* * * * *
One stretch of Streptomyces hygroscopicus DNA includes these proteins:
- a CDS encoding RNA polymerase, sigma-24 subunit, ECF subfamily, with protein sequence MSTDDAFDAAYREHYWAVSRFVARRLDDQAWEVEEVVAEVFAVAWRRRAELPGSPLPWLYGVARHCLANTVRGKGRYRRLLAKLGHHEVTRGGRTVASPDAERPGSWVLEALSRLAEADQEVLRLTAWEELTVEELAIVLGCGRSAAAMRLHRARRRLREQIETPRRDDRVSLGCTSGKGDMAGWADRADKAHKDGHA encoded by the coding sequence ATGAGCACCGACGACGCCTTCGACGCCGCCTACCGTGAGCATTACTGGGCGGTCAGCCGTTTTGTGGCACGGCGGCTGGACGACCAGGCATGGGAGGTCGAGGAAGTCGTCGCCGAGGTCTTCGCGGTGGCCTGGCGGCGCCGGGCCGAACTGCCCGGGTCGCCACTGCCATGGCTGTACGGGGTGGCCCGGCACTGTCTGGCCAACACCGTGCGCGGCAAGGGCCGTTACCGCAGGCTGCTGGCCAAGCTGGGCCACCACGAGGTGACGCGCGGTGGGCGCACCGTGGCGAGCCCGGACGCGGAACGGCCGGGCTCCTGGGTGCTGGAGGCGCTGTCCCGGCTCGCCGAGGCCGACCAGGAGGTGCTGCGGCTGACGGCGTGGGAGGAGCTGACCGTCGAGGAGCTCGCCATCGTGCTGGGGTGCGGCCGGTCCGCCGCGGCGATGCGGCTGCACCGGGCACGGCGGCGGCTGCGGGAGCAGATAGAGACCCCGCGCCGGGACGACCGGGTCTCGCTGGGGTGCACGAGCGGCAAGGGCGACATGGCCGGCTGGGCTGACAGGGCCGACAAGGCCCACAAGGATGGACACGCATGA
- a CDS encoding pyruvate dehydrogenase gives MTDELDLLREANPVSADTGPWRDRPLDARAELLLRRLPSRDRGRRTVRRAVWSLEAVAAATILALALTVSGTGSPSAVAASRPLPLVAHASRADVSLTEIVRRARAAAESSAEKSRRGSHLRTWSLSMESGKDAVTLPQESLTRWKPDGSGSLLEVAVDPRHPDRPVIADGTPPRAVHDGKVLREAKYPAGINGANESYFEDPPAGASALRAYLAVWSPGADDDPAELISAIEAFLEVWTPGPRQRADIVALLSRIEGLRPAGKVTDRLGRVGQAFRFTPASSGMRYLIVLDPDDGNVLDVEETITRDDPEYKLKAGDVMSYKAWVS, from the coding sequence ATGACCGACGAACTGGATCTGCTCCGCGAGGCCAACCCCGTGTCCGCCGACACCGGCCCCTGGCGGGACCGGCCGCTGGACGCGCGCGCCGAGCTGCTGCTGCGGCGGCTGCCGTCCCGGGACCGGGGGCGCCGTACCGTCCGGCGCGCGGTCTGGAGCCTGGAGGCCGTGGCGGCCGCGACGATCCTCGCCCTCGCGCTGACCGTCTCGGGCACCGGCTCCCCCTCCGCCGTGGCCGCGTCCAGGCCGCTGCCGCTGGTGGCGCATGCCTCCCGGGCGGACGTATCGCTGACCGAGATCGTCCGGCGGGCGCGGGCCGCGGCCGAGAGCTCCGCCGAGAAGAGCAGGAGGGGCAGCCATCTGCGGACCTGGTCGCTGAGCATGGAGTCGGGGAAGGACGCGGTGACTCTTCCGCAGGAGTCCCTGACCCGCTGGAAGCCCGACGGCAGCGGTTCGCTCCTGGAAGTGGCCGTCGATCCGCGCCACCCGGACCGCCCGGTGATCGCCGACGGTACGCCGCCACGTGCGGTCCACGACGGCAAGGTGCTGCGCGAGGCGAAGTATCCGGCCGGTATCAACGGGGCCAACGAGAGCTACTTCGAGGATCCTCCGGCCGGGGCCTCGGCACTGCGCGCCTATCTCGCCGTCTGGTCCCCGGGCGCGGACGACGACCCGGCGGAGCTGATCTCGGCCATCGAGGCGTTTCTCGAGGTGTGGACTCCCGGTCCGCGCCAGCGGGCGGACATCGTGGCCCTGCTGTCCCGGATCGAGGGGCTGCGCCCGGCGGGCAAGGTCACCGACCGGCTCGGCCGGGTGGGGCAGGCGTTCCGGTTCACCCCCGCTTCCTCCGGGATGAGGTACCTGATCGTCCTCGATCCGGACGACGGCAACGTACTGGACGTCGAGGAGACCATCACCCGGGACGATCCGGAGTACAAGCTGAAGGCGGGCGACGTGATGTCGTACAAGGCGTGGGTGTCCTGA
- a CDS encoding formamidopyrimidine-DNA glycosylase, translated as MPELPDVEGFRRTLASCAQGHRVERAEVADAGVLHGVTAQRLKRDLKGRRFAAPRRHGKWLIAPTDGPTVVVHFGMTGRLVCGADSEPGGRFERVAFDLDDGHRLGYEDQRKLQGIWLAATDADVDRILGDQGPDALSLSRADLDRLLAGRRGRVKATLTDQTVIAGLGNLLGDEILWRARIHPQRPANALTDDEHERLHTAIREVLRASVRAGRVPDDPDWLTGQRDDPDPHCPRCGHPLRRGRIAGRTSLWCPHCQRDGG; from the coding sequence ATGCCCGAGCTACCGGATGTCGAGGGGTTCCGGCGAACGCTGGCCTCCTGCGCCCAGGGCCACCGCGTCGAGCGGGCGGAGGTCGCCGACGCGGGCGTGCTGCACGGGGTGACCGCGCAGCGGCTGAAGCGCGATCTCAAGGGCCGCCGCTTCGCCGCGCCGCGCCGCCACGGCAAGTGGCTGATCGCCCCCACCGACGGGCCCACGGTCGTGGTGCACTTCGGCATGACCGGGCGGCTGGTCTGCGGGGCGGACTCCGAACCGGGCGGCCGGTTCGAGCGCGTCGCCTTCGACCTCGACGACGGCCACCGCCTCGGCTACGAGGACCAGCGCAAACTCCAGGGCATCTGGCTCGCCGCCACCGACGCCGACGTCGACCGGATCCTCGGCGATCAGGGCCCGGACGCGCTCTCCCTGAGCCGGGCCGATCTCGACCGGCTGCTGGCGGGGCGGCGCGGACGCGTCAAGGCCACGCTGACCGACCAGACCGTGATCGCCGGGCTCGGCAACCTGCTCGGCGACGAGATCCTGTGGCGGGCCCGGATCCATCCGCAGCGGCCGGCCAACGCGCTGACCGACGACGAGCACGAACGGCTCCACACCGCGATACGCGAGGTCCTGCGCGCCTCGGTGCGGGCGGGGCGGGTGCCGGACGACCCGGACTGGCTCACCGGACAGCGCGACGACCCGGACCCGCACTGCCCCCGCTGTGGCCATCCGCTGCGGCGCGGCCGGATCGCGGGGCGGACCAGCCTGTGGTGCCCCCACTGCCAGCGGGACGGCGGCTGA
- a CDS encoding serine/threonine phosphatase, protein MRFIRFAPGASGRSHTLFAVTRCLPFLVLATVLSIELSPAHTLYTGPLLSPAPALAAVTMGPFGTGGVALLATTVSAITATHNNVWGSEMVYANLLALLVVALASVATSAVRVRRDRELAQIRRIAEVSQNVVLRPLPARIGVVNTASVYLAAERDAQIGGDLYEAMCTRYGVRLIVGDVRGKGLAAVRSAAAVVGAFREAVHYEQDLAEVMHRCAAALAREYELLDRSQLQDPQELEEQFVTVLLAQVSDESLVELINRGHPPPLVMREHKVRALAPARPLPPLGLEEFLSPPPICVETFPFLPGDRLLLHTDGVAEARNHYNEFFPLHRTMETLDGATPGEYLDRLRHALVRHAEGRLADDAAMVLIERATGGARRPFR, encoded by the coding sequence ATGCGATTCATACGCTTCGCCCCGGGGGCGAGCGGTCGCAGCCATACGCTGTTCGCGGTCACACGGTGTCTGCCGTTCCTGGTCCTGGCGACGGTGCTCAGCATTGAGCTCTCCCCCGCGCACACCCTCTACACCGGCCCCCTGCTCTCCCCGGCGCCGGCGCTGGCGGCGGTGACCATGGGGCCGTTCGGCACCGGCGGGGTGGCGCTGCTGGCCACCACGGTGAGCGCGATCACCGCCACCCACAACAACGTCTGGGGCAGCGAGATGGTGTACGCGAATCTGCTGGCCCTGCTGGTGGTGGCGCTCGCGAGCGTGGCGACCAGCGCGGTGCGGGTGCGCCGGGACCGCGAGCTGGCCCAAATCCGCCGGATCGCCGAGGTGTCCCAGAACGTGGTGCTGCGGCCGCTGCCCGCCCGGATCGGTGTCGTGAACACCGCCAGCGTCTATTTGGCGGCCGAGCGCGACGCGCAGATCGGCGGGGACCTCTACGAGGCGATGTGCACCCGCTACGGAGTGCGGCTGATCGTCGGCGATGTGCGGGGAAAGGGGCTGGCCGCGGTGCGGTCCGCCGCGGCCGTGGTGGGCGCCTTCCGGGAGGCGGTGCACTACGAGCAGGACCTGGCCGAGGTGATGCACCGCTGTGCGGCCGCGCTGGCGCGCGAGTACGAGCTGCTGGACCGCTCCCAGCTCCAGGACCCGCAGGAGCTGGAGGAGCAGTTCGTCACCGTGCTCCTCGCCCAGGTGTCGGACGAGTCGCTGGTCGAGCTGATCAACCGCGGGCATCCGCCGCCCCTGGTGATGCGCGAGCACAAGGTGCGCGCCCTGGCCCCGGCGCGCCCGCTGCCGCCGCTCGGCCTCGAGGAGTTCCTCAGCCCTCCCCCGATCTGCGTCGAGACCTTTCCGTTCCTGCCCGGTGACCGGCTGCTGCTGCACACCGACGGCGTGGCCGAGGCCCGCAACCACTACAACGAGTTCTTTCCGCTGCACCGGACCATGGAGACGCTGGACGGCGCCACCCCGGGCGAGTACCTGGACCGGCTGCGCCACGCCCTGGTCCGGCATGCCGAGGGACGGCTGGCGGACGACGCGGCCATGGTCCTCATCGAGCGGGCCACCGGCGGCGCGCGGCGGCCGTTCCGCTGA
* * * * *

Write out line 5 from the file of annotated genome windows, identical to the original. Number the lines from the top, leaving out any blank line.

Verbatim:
- a CDS encoding serine/threonine phosphatase, protein MRFIRFAPGASGRSHTLFAVTRCLPFLVLATVLSIELSPAHTLYTGPLLSPAPALAAVTMGPFGTGGVALLATTVSAITATHNNVWGSEMVYANLLALLVVALASVATSAVRVRRDRELAQIRRIAEVSQNVVLRPLPARIGVVNTASVYLAAERDAQIGGDLYEAMCTRYGVRLIVGDVRGKGLAAVRSAAAVVGAFREAVHYEQDLAEVMHRCAAALAREYELLDRSQLQDPQELEEQFVTVLLAQVSDESLVELINRGHPPPLVMREHKVRALAPARPLPPLGLEEFLSPPPICVETFPFLPGDRLLLHTDGVAEARNHYNEFFPLHRTMETLDGATPGEYLDRLRHALVRHAEGRLADDAAMVLIERATGGARRPFR, encoded by the coding sequence ATGCGATTCATACGCTTCGCCCCGGGGGCGAGCGGTCGCAGCCATACGCTGTTCGCGGTCACACGGTGTCTGCCGTTCCTGGTCCTGGCGACGGTGCTCAGCATTGAGCTCTCCCCCGCGCACACCCTCTACACCGGCCCCCTGCTCTCCCCGGCGCCGGCGCTGGCGGCGGTGACCATGGGGCCGTTCGGCACCGGCGGGGTGGCGCTGCTGGCCACCACGGTGAGCGCGATCACCGCCACCCACAACAACGTCTGGGGCAGCGAGATGGTGTACGCGAATCTGCTGGCCCTGCTGGTGGTGGCGCTCGCGAGCGTGGCGACCAGCGCGGTGCGGGTGCGCCGGGACCGCGAGCTGGCCCAAATCCGCCGGATCGCCGAGGTGTCCCAGAACGTGGTGCTGCGGCCGCTGCCCGCCCGGATCGGTGTCGTGAACACCGCCAGCGTCTATTTGGCGGCCGAGCGCGACGCGCAGATCGGCGGGGACCTCTACGAGGCGATGTGCACCCGCTACGGAGTGCGGCTGATCGTCGGCGATGTGCGGGGAAAGGGGCTGGCCGCGGTGCGGTCCGCCGCGGCCGTGGTGGGCGCCTTCCGGGAGGCGGTGCACTACGAGCAGGACCTGGCCGAGGTGATGCACCGCTGTGCGGCCGCGCTGGCGCGCGAGTACGAGCTGCTGGACCGCTCCCAGCTCCAGGACCCGCAGGAGCTGGAGGAGCAGTTCGTCACCGTGCTCCTCGCCCAGGTGTCGGACGAGTCGCTGGTCGAGCTGATCAACCGCGGGCATCCGCCGCCCCTGGTGATGCGCGAGCACAAGGTGCGCGCCCTGGCCCCGGCGCGCCCGCTGCCGCCGCTCGGCCTCGAGGAGTTCCTCAGCCCTCCCCCGATCTGCGTCGAGACCTTTCCGTTCCTGCCCGGTGACCGGCTGCTGCTGCACACCGACGGCGTGGCCGAGGCCCGCAACCACTACAACGAGTTCTTTCCGCTGCACCGGACCATGGAGACGCTGGACGGCGCCACCCCGGGCGAGTACCTGGACCGGCTGCGCCACGCCCTGGTCCGGCATGCCGAGGGACGGCTGGCGGACGACGCGGCCATGGTCCTCATCGAGCGGGCCACCGGCGGCGCGCGGCGGCCGTTCCGCTGA